Autism and Aspberger’s Syndrome
There is a quite significant body of research that has now appeared on the neurofeedback treatment of autism and Asperger’s Syndrome (Coben & Myers, 2010; Coben & Pudolsky,
2007a; Jarusiuwicz, 2002; Knezevic, Thompson, & Thompson, 2010; Kouijzer, de Moor, Gerrits, Buitelaar, & van Schie, 2009; Kouijzer, de Moor, Gerrits, Congedo, & van Schie, 2009; Kouijzer, van Schie, de Moor, Gerrits, & Buitelaar, 2010; Pineda et al., 2007; Pineda et al., 2008; Scolnick, 2005; Sichel, Fehmi, & Goldstein, 1995).
L. Thompson, Thompson, and Reid (2010) reported on a case series of 150 Asperger’s Syndrome patients and nine autism spectrum disorder patients who received 40 to 60 sessions, commonly with some supplementary peripheral biofeedback. They found very statistically significant improvements in measures of attention, impulsivity, auditory and visual attention, reading, spelling, arithmetic, EEG measures, and an average full scale IQ score gain of 9 points.
Some of the studies just cited were control group studies. There has also been a placebocontrolled study (Pineda et al., 2008), and there have been 6-month (Kouijzer et al., 2010) and 1-year follow-ups (Kouijzer et al., 2009) documenting maintenance of positive results.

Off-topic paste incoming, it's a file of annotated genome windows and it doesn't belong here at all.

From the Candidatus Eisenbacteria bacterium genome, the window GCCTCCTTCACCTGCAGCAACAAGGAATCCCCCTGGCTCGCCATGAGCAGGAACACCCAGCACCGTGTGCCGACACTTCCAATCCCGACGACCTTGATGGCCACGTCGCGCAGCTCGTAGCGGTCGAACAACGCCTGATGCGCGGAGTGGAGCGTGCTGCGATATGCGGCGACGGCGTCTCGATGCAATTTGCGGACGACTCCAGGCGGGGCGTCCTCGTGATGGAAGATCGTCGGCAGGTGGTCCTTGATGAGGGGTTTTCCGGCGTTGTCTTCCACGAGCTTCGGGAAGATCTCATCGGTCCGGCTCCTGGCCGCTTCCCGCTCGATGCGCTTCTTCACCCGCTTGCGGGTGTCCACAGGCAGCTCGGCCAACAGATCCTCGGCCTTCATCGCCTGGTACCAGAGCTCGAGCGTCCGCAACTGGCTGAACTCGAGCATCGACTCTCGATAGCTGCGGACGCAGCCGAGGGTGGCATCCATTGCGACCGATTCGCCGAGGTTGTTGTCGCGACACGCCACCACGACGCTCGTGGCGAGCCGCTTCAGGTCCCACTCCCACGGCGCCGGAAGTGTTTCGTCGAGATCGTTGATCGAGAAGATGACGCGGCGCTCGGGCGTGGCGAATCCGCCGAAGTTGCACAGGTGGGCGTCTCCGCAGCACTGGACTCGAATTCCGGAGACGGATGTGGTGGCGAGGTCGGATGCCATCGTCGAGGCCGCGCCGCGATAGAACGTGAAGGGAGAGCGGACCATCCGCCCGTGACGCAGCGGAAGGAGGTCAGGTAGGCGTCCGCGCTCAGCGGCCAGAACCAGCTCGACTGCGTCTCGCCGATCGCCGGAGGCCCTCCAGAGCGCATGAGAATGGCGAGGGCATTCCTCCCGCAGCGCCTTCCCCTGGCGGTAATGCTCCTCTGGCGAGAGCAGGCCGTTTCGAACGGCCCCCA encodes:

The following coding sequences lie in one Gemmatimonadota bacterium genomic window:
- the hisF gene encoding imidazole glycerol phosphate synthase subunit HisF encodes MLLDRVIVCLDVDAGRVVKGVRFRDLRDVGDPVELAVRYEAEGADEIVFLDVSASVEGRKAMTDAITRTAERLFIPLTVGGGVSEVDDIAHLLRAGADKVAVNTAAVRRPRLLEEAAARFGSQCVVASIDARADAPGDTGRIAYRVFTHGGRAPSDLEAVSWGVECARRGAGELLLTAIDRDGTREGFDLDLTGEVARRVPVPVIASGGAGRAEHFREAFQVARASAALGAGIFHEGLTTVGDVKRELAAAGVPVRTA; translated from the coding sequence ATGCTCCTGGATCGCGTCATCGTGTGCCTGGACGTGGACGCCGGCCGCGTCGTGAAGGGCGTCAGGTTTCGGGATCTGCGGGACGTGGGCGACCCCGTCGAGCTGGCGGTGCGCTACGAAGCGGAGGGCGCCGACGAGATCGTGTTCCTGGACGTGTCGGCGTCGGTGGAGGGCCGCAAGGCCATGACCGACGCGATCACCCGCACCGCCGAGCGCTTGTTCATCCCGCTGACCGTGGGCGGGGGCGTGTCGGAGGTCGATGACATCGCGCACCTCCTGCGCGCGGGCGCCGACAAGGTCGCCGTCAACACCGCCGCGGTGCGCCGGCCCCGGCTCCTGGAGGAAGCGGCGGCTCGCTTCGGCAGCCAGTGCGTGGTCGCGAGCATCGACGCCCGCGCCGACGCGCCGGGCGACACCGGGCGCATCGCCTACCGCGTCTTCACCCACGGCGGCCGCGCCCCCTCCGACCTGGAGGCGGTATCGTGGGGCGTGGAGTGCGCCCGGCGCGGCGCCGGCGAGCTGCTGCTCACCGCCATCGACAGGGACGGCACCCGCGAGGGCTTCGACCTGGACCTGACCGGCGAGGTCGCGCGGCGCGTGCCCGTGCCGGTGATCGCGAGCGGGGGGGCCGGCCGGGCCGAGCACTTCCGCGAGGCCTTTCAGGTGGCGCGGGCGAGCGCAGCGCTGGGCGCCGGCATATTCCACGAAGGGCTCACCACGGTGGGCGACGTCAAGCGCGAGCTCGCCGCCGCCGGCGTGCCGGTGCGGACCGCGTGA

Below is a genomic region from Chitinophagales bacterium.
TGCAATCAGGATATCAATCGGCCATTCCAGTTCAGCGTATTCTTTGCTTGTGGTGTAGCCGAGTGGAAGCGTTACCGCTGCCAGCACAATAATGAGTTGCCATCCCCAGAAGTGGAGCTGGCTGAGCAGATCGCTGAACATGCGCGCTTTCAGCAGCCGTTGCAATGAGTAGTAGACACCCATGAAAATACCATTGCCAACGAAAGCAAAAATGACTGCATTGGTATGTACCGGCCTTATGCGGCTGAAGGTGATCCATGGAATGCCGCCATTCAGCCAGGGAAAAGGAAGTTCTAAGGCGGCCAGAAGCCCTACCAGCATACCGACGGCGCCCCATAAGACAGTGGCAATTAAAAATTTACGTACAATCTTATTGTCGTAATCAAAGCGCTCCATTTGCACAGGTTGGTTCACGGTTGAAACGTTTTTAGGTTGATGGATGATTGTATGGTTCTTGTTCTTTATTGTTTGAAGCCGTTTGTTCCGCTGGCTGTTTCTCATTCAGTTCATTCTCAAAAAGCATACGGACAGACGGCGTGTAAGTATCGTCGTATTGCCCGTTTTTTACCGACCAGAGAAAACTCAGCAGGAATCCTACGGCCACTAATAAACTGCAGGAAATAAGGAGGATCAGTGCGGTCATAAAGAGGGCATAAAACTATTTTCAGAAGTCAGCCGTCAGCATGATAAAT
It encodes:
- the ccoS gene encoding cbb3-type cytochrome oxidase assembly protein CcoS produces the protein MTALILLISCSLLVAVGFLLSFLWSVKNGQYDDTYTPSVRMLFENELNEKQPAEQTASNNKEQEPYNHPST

A review of neurofeedback with autism spectrum problems, which includes a review of unpublished papers presented as scientific meetings, has been published by Coben, Linden, and Myers (2010). In an as-yet-unpublished study cited by those authors using neurofeedback and HEG training, Coben found a 42% reduction in overall autistic symptoms, including a 55% decrease in social interaction deficits and improvements in communication and social interaction deficits of 55% and 52%, respectively. Overall, neurofeedback has positive research support as a beneficial treatment with autism spectrum problems, with findings of positive changes in brain function, attention, IQ, impulsivity, and parental assessments of other problem behaviors such as communication, stereotyped and repetitive behavior, reciprocal social interactions, and sociability. Although neurofeedback is certainly not a cure for these conditions, it appears to usually produce significant improvements in these chronic conditions.
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